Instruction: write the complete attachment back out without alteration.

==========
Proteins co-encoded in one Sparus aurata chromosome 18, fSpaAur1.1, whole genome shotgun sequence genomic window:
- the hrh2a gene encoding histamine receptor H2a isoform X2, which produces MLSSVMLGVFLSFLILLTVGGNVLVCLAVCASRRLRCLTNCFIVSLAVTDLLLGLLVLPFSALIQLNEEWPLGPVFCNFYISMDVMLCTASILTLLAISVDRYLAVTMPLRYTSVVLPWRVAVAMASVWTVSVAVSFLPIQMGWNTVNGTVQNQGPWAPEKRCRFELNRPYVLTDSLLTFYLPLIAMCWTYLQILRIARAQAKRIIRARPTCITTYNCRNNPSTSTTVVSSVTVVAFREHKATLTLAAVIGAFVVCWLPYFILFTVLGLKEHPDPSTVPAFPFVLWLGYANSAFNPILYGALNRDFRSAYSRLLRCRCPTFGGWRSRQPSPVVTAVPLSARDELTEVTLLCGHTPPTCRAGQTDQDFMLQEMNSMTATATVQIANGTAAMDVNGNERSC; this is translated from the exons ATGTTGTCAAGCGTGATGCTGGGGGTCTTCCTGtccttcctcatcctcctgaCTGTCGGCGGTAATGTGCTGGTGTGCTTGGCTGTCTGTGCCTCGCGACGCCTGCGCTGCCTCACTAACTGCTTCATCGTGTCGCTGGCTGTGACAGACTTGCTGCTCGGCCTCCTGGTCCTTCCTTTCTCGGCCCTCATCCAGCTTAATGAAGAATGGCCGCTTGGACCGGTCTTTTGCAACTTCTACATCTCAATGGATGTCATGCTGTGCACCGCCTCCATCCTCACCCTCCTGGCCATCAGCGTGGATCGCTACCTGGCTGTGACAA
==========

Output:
Proteins co-encoded in one Sparus aurata chromosome 18, fSpaAur1.1, whole genome shotgun sequence genomic window:
- the hrh2a gene encoding histamine receptor H2a isoform X2, which produces MLSSVMLGVFLSFLILLTVGGNVLVCLAVCASRRLRCLTNCFIVSLAVTDLLLGLLVLPFSALIQLNEEWPLGPVFCNFYISMDVMLCTASILTLLAISVDRYLAVTMPLRYTSVVLPWRVAVAMASVWTVSVAVSFLPIQMGWNTVNGTVQNQGPWAPEKRCRFELNRPYVLTDSLLTFYLPLIAMCWTYLQILRIARAQAKRIIRARPTCITTYNCRNNPSTSTTVVSSVTVVAFREHKATLTLAAVIGAFVVCWLPYFILFTVLGLKEHPDPSTVPAFPFVLWLGYANSAFNPILYGALNRDFRSAYSRLLRCRCPTFGGWRSRQPSPVVTAVPLSARDELTEVTLLCGHTPPTCRAGQTDQDFMLQEMNSMTATATVQIANGTAAMDVNGNERSC; this is translated from the exons ATGTTGTCAAGCGTGATGCTGGGGGTCTTCCTGtccttcctcatcctcctgaCTGTCGGCGGTAATGTGCTGGTGTGCTTGGCTGTCTGTGCCTCGCGACGCCTGCGCTGCCTCACTAACTGCTTCATCGTGTCGCTGGCTGTGACAGACTTGCTGCTCGGCCTCCTGGTCCTTCCTTTCTCGGCCCTCATCCAGCTTAATGAAGAATGGCCGCTTGGACCGGTCTTTTGCAACTTCTACATCTCAATGGATGTCATGCTGTGCACCGCCTCCATCCTCACCCTCCTGGCCATCAGCGTGGATCGCTACCTGGCTGTGACAA